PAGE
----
George Steller, a German zoologist and explorer, was born Mar. 10, 1709. Steller moved from Germany to St. Petersburg, and from there he joined the second exploring expedition of Vitus Bering in 1740. The Bering expedition made its way to the Kamchatka peninsula on the Pacific Coast of Russia, and then, in 1741, to Alaska. Steller was the first naturalist to explore the Alaskan coast, where he observed, among other things, a bright blue jay with a black head that would later be named after him, Steller’s jay (first image). The image is from a book in our collection, Fauna Boreali-Americana (1829-37), by John Richardson; the bird volume of this set contains hand-colored lithographs by William Swainson.

But back to Bering and Steller. On the return voyage, the crew was stranded on Bering Island, in the Commander Chain in the Bering Sea, where they had to overwinter, and most of the crew, including Commander Bering, died of scurvy. But Steller took the opportunity, if that is what it was, to study the animal life, and he was the first to observe the remarkable sea cow now known as Steller’s sea cow. It stretched nearly twenty-five feet long, was quite peaceful, and fed on kelp. There is no illustration of Steller’s sea cow in the Fauna Boreali-Americana because, within thirty years of discovery, it had been hunted to extinction. The best we can do is show you a skeleton that has been preserved in the Finnish Museum of Natural History (second image). The Commander Islands are shown on this map (just above the date line) although Bering Island is not marked (third image)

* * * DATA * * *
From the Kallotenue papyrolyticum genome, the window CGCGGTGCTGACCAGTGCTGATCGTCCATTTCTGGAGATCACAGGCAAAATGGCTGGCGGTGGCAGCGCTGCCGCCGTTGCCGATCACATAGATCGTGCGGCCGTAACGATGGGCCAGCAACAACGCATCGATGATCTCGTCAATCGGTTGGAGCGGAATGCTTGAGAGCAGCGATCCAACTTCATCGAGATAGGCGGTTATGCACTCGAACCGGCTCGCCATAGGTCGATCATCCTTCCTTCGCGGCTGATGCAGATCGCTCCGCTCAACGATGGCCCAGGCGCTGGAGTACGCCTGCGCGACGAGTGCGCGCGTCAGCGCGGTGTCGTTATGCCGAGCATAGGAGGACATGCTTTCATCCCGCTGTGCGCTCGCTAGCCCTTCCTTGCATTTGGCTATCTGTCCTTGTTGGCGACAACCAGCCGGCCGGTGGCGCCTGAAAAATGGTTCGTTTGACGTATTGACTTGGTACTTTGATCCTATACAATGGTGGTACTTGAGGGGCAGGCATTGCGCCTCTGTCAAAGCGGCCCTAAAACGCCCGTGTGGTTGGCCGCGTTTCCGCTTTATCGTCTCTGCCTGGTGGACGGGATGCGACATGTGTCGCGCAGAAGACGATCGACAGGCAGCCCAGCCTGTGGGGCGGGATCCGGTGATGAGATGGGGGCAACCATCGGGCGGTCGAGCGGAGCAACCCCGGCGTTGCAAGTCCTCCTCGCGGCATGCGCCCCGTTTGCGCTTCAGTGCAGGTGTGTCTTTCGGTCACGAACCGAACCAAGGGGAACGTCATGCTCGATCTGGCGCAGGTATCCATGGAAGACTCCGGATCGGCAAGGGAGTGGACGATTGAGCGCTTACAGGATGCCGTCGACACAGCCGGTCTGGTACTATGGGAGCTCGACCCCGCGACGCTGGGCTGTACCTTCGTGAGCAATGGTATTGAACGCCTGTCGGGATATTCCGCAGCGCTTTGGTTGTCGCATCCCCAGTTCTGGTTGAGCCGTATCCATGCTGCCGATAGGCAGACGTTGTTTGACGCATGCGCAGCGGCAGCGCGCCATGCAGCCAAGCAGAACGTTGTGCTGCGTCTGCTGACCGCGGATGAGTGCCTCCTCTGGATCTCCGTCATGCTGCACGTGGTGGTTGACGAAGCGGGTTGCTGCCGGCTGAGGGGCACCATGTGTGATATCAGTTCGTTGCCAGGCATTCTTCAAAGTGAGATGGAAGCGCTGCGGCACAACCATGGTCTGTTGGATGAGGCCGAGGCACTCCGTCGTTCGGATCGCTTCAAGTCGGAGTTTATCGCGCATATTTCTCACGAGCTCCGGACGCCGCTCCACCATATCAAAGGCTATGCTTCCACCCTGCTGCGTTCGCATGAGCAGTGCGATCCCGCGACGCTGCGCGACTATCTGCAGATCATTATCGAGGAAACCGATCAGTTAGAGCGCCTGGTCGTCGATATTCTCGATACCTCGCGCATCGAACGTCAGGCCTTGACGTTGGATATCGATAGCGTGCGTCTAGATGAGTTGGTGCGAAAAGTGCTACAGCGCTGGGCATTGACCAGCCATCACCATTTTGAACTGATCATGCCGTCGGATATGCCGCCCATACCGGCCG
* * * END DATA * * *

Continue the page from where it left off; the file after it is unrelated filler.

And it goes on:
Steller survived the winter that killed Bering and most of his crew, and returned to Kamchatka, but within four years, he himself died of a fever, at just 37 years of age. Because of his early death, his publications are scanty; we have his original article on the animals of Bering Island, including the sea cow, in the journal of the Imperial Academy of Sciences of St. Petersburg, for the year 1751. It has plates of the northern fur seal, and a sea otter, but for the sea cow, it only shows its curious jaw plates, not the entire animal. Of Steller himself, there is not a portrait or a statue to be found. It is a good thing he has lots of flora and fauna named after him. We leave you with Steller’s eider, a striking sea duck that lives along the coast of the Bering Sea (fourth image).

Dr. William B. Ashworth, Jr., Consultant for the History of Science, Linda Hall Library and Associate Professor, Department of History, University of Missouri-Kansas City. Comments or corrections are welcome; please direct to